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Lesson 9 555 Timer

Introduction

The NE555 Timer, a mixed circuit composed of analog and digital circuits, integrates analog and logical functions into an independent IC, thus tremendously expanding the applications of analog integrated circuits. It is widely used in various timers, pulse generators, and oscillators. In this lesson, we will learn how to use the 555 timer.


Components

- 1* Raspberry Pi

- 1* Breadboard

- 1* NE555

- 3* Resistor (1*1KΩ, 2*10KΩ)

- 2* Capacitor (100nF)

- Jumper wires


Principle

555 IC

A 555 timer is a medium-sized IC device which combines analog and digital functions. With low cost and reliable performance, it just attaches external resistors and capacitors so as to achieve the functions of multivibrator, monostable trigger, Schmitt trigger and other circuits which can generate and transform pulses. It is also used frequently as a timer and widely applied to instruments, household appliances, electronic measurement, automatic control and other fields.


Its pins and their functions:


 

As shown in the picture, the pins are set dual in-line with the 8-pin package.

  • Pin 1 (GND): the ground
  • Pin 2 (TRIGGER ): the input of lower comparator
  • Pin 3 (OUTPUT): having two states of 0 and 1 decided by the input electrical level
  • Pin 4 (RESET): outputting low level when supplied a low one
  • Pin 5 (CONTROL VOLTAGE): changing the upper and lower level trigger values
  • Pin 6 (THRESHOLD): the input of the upper comparator
  • Pin 7 (DISCHARGE): having two states of suspension and ground connection also decided by the input, and the output of the internal discharge tube
  • Pin 8 (VCC): the power supply


The 555 timer can work under three modes. In this experiment, the astable mode is used to generate square waves.

 


Under the astable mode, the frequency of output waveform of 555 timer is determined by R1, R2 and C2:

 



In the above circuit, R1= R2=10KΩ=104Ω; C2=100nF=10-7F, so we can get the frequency:

 


After connecting the circuit according to the schematic diagram, use an oscilloscope to observe the frequency of the output waveform. We can see it is consistent with the above calculated result.

 


Attach the output pin (e.g. pin 3) of 555 timer to GPIO0 of the Raspberry Pi, configure GPIO0 as the mode of the rising edge interrupt by programming, and then detect the square wave pulses generated by the 555 timer with interrupt. The work of Interrupt Service Routine (ISR) is to add 1 to a variable.


Experimental Procedures

Step 1: Build the circuit


 


For C language users:

Step 2: Change directory

cd /home/pi/Sunfounder_SuperKit_C_code_for_RaspberryPi/09_Timer555/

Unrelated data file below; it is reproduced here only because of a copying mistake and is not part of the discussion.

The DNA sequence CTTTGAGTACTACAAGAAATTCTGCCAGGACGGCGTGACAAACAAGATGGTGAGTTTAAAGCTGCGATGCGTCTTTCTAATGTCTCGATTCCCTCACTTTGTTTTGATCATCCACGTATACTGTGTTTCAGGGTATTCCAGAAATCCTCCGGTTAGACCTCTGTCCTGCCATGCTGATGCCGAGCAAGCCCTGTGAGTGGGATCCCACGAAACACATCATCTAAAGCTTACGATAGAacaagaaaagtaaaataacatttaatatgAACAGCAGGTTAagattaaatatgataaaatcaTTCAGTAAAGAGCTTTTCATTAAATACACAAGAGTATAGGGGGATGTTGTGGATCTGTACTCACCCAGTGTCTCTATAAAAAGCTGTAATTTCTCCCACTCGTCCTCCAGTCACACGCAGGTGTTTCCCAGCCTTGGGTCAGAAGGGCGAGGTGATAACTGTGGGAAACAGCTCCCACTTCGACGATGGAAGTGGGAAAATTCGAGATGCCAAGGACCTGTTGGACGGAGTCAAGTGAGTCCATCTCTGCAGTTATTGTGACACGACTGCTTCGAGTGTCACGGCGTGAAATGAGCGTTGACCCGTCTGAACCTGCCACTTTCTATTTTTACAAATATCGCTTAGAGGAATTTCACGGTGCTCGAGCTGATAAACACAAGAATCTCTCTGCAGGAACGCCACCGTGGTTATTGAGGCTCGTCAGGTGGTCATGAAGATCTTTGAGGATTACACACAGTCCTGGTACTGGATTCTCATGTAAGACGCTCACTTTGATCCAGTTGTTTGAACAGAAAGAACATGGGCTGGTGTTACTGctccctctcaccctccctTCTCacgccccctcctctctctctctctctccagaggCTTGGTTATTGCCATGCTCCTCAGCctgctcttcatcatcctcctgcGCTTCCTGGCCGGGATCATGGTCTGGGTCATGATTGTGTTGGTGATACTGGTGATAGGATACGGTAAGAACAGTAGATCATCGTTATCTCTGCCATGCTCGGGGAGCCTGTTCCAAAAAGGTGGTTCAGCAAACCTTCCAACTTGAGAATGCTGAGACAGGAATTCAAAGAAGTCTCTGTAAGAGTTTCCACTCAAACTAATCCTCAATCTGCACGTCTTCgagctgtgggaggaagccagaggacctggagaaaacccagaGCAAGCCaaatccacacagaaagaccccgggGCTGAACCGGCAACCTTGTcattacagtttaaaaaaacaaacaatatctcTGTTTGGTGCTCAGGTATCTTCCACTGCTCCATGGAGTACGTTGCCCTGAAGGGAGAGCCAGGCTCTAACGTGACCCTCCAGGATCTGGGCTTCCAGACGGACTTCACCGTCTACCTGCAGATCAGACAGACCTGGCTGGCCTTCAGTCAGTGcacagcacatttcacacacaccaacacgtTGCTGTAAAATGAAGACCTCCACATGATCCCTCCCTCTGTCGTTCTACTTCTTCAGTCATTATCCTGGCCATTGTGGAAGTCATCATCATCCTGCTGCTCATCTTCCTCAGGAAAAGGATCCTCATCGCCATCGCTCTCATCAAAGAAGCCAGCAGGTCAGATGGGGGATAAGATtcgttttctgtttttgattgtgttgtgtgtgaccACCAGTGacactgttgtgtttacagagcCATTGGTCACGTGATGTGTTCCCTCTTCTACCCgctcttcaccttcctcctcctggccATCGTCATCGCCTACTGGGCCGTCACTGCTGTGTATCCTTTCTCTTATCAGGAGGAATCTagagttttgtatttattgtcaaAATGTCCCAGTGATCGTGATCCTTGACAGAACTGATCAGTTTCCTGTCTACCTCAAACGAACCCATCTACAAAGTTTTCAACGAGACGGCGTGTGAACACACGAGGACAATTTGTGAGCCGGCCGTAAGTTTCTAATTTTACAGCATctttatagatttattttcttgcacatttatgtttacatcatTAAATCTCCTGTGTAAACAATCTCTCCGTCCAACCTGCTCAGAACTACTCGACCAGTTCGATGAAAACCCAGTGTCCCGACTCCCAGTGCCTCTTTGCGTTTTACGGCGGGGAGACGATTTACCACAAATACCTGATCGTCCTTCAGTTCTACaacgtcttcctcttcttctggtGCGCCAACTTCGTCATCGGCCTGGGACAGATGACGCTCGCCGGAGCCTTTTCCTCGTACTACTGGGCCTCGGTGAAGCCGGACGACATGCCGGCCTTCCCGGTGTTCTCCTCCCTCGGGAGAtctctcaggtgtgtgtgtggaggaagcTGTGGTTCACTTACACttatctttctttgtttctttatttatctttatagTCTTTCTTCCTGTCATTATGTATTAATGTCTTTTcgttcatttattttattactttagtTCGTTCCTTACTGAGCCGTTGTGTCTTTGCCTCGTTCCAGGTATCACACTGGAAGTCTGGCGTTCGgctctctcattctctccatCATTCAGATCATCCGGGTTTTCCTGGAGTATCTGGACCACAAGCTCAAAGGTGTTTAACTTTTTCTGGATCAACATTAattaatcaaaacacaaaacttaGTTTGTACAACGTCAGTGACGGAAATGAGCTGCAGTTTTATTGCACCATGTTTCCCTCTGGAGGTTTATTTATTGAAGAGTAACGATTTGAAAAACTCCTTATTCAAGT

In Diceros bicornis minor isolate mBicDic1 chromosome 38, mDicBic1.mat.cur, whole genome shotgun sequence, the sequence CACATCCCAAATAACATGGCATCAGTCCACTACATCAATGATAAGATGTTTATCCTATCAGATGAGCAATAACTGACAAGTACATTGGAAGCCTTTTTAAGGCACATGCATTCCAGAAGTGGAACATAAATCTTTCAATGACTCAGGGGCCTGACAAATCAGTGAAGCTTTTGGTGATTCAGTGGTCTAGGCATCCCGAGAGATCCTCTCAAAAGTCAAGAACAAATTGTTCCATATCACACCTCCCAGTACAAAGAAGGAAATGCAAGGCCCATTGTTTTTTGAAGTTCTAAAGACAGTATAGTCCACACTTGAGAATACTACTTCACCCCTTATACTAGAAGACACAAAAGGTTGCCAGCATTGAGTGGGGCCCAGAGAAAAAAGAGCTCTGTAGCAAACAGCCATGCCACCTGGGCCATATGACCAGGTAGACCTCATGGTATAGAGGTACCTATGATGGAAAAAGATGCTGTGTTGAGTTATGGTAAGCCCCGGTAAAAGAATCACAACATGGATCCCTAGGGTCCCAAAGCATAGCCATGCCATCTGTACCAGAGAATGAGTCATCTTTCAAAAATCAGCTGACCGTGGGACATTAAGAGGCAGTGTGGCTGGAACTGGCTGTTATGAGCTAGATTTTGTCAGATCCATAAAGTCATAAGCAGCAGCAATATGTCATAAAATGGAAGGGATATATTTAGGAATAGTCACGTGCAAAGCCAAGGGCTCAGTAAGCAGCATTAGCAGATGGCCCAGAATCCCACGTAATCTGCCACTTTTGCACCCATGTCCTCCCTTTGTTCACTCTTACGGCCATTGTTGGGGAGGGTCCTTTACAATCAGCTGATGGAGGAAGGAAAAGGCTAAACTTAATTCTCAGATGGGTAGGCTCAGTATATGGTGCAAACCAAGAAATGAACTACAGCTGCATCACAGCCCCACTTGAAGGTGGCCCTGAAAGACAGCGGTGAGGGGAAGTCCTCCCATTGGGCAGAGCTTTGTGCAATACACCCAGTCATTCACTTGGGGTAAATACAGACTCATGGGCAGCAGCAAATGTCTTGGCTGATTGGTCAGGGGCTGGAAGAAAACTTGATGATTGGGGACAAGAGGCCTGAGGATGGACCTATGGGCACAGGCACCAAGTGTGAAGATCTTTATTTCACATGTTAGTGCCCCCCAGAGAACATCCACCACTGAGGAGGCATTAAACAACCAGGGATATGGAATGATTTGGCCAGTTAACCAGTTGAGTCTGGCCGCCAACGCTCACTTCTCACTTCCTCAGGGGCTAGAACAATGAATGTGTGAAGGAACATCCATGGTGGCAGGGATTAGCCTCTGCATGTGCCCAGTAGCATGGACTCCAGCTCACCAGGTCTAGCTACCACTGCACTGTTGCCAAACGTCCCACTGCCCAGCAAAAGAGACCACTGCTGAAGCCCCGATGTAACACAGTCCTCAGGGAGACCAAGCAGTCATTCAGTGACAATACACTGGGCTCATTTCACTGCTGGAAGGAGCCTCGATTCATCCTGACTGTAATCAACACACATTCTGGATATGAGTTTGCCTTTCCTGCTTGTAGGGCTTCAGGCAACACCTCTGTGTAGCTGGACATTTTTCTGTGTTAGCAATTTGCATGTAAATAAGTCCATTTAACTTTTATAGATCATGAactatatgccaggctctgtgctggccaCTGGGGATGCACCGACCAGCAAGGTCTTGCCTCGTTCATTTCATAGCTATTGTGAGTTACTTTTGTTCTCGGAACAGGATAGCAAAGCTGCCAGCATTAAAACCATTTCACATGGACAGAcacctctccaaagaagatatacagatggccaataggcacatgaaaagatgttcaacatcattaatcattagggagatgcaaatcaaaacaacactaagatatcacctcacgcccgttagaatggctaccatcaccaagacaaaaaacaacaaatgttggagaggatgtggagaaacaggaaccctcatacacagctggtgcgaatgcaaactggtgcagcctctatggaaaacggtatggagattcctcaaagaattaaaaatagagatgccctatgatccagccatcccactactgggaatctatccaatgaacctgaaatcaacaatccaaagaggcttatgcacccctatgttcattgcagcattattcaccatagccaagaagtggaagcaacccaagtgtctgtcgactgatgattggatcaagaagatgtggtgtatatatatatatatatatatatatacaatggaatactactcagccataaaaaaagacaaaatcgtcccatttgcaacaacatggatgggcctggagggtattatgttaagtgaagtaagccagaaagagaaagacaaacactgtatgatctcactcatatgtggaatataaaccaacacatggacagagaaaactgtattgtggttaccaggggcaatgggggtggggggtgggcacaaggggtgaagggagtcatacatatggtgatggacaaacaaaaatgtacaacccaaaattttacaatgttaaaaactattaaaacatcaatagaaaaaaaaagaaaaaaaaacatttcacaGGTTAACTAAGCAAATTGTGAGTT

Step 3: Compile

      gcc timer555.c -o timer555 -lwiringPi


Step 4: Run

          sudo ./timer555


For Python users:

Step 2: Change directory

cd /home/pi/Sunfounder_SuperKit_ Python_code_for_RaspberryPi/


Step 3: Run

          sudo python 09_timer555.py

 

 

Now, you should see data printed on the display, which are square waves generated by the 555 timer. The program counts pulses by interrupt as we have learned previously.

 


Further Exploration

The above 555 timer circuit outputs square waves with a constant frequency and duty cycle. You can simply change this circuit to adjust the frequency and duty cycle. Thus you can make breathing LED described in Lesson 4 without Raspberry Pi. Now get some hands-on experience !



C Code

/**********************************************************************
* Filename    : timer555.c
* Description : Count the pluses procude by NE555.
* Author      : Robot
* E-mail      : support@sunfounder.com
* website     : www.sunfounder.com
* Date        : 2014/08/27
**********************************************************************/
#include <stdio.h>
#include <string.h>
#include <errno.h>
#include <stdlib.h>
#include <wiringPi.h>

#define  Pin0  0

static volatile int globalCounter = 0 ;

void exInt0_ISR(void)  //GPIO0 interrupt service routine 
{
	++globalCounter;
}

int main (void)
{
  if(wiringPiSetup() < 0){
  	fprintf(stderr, "Unable to setup wiringPi:%s\n",strerror(errno));
	return 1;
  }

  wiringPiISR(Pin0, INT_EDGE_FALLING, &exInt0_ISR);

   while(1){
	printf("Current pluse number is : %d\n", globalCounter);
  }

  return 0;
}


Python

#!/usr/bin/env python
import RPi.GPIO as GPIO

SigPin = 11    # pin11

g_count = 0

def count(ev=None):
	global g_count
	g_count += 1

def setup():
	GPIO.setmode(GPIO.BOARD)       # Numbers GPIOs by physical location
	GPIO.setup(SigPin, GPIO.IN, pull_up_down=GPIO.PUD_UP)    # Set Pin's mode is input, and pull up to high level(3.3V)
	GPIO.add_event_detect(SigPin, GPIO.RISING, callback=count) # wait for rasing

def loop():
	while True:
		print 'g_count = %d' % g_count

def destroy():
	GPIO.cleanup()    # Release resource

if __name__ == '__main__':     # Program start from here
	setup()
	try:
		loop()
	except KeyboardInterrupt:  # When 'Ctrl+C' is pressed, the child program destroy() will be  executed.
		destroy()


Video


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SunFounder
Apr 05 2017 at 01:26 am



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